I haven't been to a conference in years. Finances and babies conspired to keep me from attending. But this spring, I figured that enough was enough, and last weekend I went to the SCBWI Florida conference in Orlando. There, I was reminded that 1) conferences are awesome and 2) I am a doofus for not going in so long.
I was in the YA track with about 50 other YA writers ranging from beginners to published veterans. Our speakers were Michele Burke, editor at Knopf Books for Young Readers, and Kathleen Duey, an author who has published over 70 books throughout her career. They talked about a lot of things, but two topics were really helpful to me, so I'd like to share the love and pass along their insights. Today...
GROAN, I know. But as you've probably read here there and everywhere, editors and agents are constantly going on about how important voice is in a query or opening chapter, that it's one of the things that draws them in and garners a request for more. Both of our panel speakers agreed, putting it like this: voice is the lynchpin of YA. And I'm guessing that for you excellent followers who write something other than YA, it's probably the lynchpin for that, too. The speakers also said this:
- Voice is what's wrong with most first pages.
- The voice of the story should sound like someone the reader knows. IE, it should be relatable, realistic. Believable.
- If you start with voice, everything that follows will usually be stronger.
So how do you succeed at the ethereal, elusive, nearly-impossible-to-define element that is voice? The pros said:
- Start each book with a character interview. Start each interview as you would start a conversation with a kid sitting next to you on the bus--a kid who looks troubled. "Are you okay?" "What are you going to do?"
- Make a fb page for the duration of the project. Enter posts that your character would enter, the way they would enter them. Reply to the posts to elicit further responses.
- Go to a teen hangout (mall, food court, restaurant, etc) and just listen.
- Listen to everyone--teens, people close in age to teens, and everyone else. Talk to them.
- Do not tell the reader what the character is feeling. A character's emotion should be evident through their actions. (Hello, Emotion Thesaurus--see sidebar).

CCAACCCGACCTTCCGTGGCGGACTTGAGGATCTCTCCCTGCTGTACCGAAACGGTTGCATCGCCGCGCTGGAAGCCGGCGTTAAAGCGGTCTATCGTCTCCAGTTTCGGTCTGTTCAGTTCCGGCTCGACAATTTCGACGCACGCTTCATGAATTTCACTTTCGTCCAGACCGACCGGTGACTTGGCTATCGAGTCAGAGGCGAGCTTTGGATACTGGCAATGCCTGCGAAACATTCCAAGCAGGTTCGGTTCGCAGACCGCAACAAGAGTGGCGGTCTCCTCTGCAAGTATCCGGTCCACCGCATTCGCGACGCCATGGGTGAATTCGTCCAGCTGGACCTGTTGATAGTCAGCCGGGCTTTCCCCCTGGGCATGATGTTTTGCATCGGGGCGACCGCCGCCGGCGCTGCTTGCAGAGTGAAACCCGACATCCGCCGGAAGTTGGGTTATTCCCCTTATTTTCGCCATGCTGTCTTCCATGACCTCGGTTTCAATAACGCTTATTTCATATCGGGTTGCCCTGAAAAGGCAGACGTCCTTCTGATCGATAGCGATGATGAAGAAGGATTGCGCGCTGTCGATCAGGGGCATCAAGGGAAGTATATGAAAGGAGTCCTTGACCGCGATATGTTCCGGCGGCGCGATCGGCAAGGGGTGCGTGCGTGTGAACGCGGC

- Write your characters into different vignettes so you can see how they'll react.
- If a scene is lacking in voice, is overly wordy or clinical or descriptive, write it as the character would explain it to someone else. Then rewrite it as narrative.
- Write the scene from a logistical/practical standpoint, like storyboarding a play or script. Then go back and write it in the character's voice.
Great advice, all, but I'd like to comment on two points. First, the interview. Writers have been talking about character interviews for years, and I've tried them a number of times, but they haven't worked for me. Well, after hearing this, the idea still rang true, so I decided to give it another shot. I set aside 15 minutes each morning to interview the character of my WIP, who has mommy issues that I haven't been able to figure out. I talked to her on Sunday. No dice. We spoke again on Monday. On Tuesday, the hallowed interview technique still wasn't working. I snapped at my husband and didn't answer the phone. Then, on Wednesday, like a special delivery straight from Dr. Phil, I figured out the crux of Nina's problem with her mother (which is crucial to who Nina is). And once I started talking to her about it, her voice clicked in. It was the craziest thing. All of a sudden, I know how she sounds. Learning about her helped me hear what she would sound like, and hearing her voice reveals new things to me about her.
So for me, and maybe for some of you, interviewing was ineffective because I always gave up too early. It takes time to get comfy with real life friends, and I guess the same is true for our characters. Give it time.
Secondly, point #4. I may be the most unobservant person on the planet. And, like the interview piece, I've heard numerous times about the importance of observation for writers and still hadn't given it much thought. But for some reason, the way Kathleen Duey explained it, I could see the value in observing others. So I started listening. To the girls eating lunch at Chick-fil-A. The couple sitting in front of me at church. I struck up a conversation with the cashier at Publix. And it was really fascinating, not only what people were saying and how they said it, but the things they did with their faces and hands while they were talking. There are a million different quirks, voice inflections, phrasings, gestures--tendencies that people have that you may be able to apply to your characters to make them more unique and realistic to the reader. What's more, I realized that I have grossly underestimated the value of observing others, not just from a writing standpoint, but as a human being. How can I encourage someone if I can't see that they're struggling? How can I help if I don't know what they're going through? Oh my gosh. So basic, but I am just now getting it. #Embarrassed
So... I hope some of you will find these tips as helpful as I have. I'm so grateful to Kathleen and Michele for taking the time to share their knowledge, and I'm glad to pay it forward in the hopes that their information might help some of you.